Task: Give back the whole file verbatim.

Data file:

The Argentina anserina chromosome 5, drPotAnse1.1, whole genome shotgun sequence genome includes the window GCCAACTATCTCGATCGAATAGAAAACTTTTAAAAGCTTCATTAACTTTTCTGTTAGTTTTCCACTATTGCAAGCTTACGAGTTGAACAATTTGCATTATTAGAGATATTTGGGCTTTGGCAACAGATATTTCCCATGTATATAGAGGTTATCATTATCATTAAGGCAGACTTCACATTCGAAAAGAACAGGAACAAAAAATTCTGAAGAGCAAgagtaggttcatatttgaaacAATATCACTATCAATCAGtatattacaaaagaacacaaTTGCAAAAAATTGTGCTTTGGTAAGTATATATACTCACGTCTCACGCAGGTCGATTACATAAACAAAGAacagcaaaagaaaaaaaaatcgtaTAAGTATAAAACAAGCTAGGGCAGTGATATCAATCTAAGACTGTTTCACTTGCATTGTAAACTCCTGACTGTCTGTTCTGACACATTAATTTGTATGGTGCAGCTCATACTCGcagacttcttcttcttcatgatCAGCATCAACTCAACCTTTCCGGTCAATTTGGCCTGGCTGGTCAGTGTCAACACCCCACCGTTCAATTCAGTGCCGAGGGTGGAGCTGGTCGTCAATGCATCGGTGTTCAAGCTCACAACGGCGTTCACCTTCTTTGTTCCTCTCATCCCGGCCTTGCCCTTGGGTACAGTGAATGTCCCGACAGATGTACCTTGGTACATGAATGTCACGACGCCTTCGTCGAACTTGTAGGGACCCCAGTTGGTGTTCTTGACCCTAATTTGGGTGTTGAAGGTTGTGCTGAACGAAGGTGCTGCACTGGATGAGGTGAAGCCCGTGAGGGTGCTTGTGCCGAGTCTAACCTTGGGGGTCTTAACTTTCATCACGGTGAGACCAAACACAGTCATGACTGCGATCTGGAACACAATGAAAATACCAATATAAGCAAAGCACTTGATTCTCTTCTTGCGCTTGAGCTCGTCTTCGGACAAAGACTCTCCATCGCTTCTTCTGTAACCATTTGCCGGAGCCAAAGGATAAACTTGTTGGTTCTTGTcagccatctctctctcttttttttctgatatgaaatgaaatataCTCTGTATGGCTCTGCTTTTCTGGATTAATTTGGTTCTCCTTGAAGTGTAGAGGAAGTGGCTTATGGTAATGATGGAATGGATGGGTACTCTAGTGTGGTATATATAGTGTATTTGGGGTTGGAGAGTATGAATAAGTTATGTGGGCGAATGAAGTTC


The Argentina anserina chromosome 5, drPotAnse1.1, whole genome shotgun sequence genome includes the window GCCAACTATCTCGATCGAATAGAAAACTTTTAAAAGCTTCATTAACTTTTCTGTTAGTTTTCCACTATTGCAAGCTTACGAGTTGAACAATTTGCATTATTAGAGATATTTGGGCTTTGGCAACAGATATTTCCCATGTATATAGAGGTTATCATTATCATTAAGGCAGACTTCACATTCGAAAAGAACAGGAACAAAAAATTCTGAAGAGCAAgagtaggttcatatttgaaacAATATCACTATCAATCAGtatattacaaaagaacacaaTTGCAAAAAATTGTGCTTTGGTAAGTATATATACTCACGTCTCACGCAGGTCGATTACATAAACAAAGAacagcaaaagaaaaaaaaatcgtaTAAGTATAAAACAAGCTAGGGCAGTGATATCAATCTAAGACTGTTTCACTTGCATTGTAAACTCCTGACTGTCTGTTCTGACACATTAATTTGTATGGTGCAGCTCATACTCGcagacttcttcttcttcatgatCAGCATCAACTCAACCTTTCCGGTCAATTTGGCCTGGCTGGTCAGTGTCAACACCCCACCGTTCAATTCAGTGCCGAGGGTGGAGCTGGTCGTCAATGCATCGGTGTTCAAGCTCACAACGGCGTTCACCTTCTTTGTTCCTCTCATCCCGGCCTTGCCCTTGGGTACAGTGAATGTCCCGACAGATGTACCTTGGTACATGAATGTCACGACGCCTTCGTCGAACTTGTAGGGACCCCAGTTGGTGTTCTTGACCCTAATTTGGGTGTTGAAGGTTGTGCTGAACGAAGGTGCTGCACTGGATGAGGTGAAGCCCGTGAGGGTGCTTGTGCCGAGTCTAACCTTGGGGGTCTTAACTTTCATCACGGTGAGACCAAACACAGTCATGACTGCGATCTGGAACACAATGAAAATACCAATATAAGCAAAGCACTTGATTCTCTTCTTGCGCTTGAGCTCGTCTTCGGACAAAGACTCTCCATCGCTTCTTCTGTAACCATTTGCCGGAGCCAAAGGATAAACTTGTTGGTTCTTGTcagccatctctctctcttttttttctgatatgaaatgaaatataCTCTGTATGGCTCTGCTTTTCTGGATTAATTTGGTTCTCCTTGAAGTGTAGAGGAAGTGGCTTATGGTAATGATGGAATGGATGGGTACTCTAGTGTGGTATATATAGTGTATTTGGGGTTGGAGAGTATGAATAAGTTATGTGGGCGAATGAAGTTC